Cityblock Health, a New York-based startup provides healthcare for Medicaid and lower income Medicare beneficiaries. It works with community-based organizations and health plans to provide care through a software system called Commons that allows its patients’ providers to communicate and upload medical records.
The company works to provide services to the underserved and to decrease the need to seek emergency medical help. The company values personalized care and provides quality services that do not rely on high volume appointments. With support and tools integrated into its software, Cityblock Health makes healthcare more accessible for lower income individuals.
Cityblock Health has also gained the attention of private insurers. In 2020, Cityblock worked with Tufts Health Plan in order to pursue Medicare and Medicaid-eligible members under 65. Data revealed a 70% member engagement rate as opposed to the usual 5-7% for other plans. The Medicaid market covers 73.5 million Americans. Private health insurance companies are assigned two thirds of these patients for Medicaid managed care. Cityblock contracts with these private insurers in order to serve patients with elaborate or difficult needs.
Now, Cityblock has recently announced it raised $192 million in a Series C funding round led by Tiger global with participation from Kinnevik AB, Maverick Ventures, General Catalyst, Wellington Management, Thrive Capital, Redpoint Ventures, and others.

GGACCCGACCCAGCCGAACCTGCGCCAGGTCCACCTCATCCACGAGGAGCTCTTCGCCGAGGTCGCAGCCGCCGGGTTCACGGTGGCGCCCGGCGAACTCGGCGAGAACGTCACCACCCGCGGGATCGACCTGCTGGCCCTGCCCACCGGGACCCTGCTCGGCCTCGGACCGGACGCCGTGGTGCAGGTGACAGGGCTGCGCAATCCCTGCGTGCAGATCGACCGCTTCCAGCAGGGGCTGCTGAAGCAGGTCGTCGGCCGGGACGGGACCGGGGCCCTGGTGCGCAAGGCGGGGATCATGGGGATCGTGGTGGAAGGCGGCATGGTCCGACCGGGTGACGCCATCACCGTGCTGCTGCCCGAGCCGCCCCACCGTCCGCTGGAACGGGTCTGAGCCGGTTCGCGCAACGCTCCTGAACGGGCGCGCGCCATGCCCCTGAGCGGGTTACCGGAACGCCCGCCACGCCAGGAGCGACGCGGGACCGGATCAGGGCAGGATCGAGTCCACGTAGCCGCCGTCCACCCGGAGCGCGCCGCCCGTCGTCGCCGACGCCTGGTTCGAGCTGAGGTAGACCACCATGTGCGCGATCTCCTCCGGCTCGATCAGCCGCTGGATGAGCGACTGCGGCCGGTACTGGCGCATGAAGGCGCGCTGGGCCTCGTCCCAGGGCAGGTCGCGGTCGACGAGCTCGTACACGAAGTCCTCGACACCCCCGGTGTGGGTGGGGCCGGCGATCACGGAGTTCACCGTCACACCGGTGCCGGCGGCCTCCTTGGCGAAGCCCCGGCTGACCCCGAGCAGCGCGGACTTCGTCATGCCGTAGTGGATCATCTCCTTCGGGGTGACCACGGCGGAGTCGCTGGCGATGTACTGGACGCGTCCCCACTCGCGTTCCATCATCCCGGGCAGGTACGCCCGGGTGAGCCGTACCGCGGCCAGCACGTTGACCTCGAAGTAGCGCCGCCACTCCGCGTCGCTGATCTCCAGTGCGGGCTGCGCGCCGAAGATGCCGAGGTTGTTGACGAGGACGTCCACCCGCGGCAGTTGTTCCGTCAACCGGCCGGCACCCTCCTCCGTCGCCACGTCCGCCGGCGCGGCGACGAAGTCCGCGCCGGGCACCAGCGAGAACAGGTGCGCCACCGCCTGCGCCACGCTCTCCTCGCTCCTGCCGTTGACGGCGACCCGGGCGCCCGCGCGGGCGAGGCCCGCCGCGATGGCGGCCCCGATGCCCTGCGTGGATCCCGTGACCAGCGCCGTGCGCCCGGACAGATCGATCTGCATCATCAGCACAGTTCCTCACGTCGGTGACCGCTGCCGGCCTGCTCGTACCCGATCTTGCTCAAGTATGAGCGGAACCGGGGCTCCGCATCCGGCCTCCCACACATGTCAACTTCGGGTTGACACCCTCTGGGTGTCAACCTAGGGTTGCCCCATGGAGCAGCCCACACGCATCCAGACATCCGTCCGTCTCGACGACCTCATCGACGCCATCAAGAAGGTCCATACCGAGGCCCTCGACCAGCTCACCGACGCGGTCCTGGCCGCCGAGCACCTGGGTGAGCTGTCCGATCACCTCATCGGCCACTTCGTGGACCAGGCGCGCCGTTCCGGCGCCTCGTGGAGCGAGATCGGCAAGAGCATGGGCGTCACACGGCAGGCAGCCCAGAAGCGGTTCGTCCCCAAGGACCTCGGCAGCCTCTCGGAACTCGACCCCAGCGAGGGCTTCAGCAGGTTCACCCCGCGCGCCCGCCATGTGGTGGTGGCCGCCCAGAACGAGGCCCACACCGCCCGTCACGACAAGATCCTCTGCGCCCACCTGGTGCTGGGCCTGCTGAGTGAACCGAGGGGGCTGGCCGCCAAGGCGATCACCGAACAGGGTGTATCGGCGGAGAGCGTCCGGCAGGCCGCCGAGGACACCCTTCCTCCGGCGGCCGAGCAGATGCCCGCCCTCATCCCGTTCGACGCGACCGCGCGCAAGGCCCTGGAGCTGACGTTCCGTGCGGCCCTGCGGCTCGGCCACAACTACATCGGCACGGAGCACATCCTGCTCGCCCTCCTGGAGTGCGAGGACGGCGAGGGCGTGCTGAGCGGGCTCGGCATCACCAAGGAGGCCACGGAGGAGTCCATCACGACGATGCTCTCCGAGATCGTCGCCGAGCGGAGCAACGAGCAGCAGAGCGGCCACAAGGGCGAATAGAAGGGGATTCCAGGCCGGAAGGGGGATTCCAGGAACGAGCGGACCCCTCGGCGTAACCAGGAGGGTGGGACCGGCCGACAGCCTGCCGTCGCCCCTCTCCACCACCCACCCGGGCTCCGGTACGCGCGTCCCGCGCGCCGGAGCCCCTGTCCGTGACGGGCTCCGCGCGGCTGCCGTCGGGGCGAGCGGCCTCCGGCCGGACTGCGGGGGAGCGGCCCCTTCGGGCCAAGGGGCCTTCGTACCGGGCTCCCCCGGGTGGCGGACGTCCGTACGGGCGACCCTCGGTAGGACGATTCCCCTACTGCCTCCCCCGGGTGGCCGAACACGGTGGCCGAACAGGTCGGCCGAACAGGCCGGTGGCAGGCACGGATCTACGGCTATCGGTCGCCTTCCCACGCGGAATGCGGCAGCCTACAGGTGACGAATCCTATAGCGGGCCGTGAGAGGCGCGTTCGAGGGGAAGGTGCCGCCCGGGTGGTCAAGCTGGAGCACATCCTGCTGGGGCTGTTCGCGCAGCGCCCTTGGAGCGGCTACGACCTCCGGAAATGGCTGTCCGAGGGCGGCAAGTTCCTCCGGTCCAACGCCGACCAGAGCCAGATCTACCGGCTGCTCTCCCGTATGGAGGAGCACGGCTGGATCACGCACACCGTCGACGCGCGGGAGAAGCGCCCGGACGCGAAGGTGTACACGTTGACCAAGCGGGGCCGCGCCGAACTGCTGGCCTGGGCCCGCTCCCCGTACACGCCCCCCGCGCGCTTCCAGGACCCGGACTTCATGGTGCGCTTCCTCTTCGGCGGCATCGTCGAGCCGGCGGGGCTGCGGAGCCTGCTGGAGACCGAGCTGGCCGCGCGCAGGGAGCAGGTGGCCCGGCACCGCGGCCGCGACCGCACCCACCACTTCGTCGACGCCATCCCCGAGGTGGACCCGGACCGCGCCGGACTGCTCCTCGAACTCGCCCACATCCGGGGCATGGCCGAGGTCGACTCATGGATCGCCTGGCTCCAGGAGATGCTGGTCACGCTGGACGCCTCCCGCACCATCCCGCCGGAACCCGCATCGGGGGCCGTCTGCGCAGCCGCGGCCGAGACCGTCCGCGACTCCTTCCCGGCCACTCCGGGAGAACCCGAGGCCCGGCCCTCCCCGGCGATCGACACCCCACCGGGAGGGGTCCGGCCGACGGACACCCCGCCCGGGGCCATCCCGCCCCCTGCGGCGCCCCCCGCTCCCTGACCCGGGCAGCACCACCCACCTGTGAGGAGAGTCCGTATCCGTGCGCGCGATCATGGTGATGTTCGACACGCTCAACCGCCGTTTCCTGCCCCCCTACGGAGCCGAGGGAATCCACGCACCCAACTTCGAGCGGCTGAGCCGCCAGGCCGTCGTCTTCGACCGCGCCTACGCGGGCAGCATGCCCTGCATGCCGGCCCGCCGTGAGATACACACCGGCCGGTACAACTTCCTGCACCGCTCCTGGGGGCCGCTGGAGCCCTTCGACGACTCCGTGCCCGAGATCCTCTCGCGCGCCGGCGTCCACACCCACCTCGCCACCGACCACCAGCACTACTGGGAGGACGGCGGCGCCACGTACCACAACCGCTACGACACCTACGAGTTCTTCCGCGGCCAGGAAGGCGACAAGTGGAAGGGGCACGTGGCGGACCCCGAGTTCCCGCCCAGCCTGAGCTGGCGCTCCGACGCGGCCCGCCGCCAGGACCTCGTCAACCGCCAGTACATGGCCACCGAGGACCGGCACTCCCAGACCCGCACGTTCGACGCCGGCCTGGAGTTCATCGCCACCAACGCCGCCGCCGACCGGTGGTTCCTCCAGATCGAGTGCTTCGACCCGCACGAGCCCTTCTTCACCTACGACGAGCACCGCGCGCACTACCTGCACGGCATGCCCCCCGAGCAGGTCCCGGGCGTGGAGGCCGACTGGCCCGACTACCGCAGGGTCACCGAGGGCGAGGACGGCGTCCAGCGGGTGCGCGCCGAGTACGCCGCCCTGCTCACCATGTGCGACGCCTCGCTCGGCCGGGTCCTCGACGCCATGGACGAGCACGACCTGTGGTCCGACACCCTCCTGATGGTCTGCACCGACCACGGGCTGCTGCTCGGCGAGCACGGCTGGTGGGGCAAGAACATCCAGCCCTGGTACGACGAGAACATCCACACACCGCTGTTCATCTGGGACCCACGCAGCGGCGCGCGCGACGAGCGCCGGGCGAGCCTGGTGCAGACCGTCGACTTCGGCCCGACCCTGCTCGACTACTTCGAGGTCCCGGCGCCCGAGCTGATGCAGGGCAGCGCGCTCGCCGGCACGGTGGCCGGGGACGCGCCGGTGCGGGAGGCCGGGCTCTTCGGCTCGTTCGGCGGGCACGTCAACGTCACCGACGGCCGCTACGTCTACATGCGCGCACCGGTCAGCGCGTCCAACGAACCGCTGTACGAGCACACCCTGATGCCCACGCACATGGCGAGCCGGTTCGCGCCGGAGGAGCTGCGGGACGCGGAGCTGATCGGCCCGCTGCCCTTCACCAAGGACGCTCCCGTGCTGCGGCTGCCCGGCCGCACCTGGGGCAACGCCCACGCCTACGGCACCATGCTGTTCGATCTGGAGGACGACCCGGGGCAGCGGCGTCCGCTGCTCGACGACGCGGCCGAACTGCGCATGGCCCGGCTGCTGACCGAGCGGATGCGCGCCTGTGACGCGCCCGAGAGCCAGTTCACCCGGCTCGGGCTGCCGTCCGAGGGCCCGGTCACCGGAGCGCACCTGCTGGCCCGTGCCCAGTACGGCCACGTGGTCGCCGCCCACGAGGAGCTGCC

The company currently has 75,000 members and is expanding into North Carolina and Ohio. Cityblock will utilize this additional capital to expand its community- and value-based core model to underserved communities in the United states. Iyah Romm, Chief Executive Officer of Cityblock Health states there is a “... deeper lack of understanding of [undeserved] populations and the structural factors that surround poverty.”
With digital healthcare services increasingly demand, Cityblock is ensuring that these convenient and affordable alternatives are available to all, working to address the lack of understanding of and resources for the communities it serves.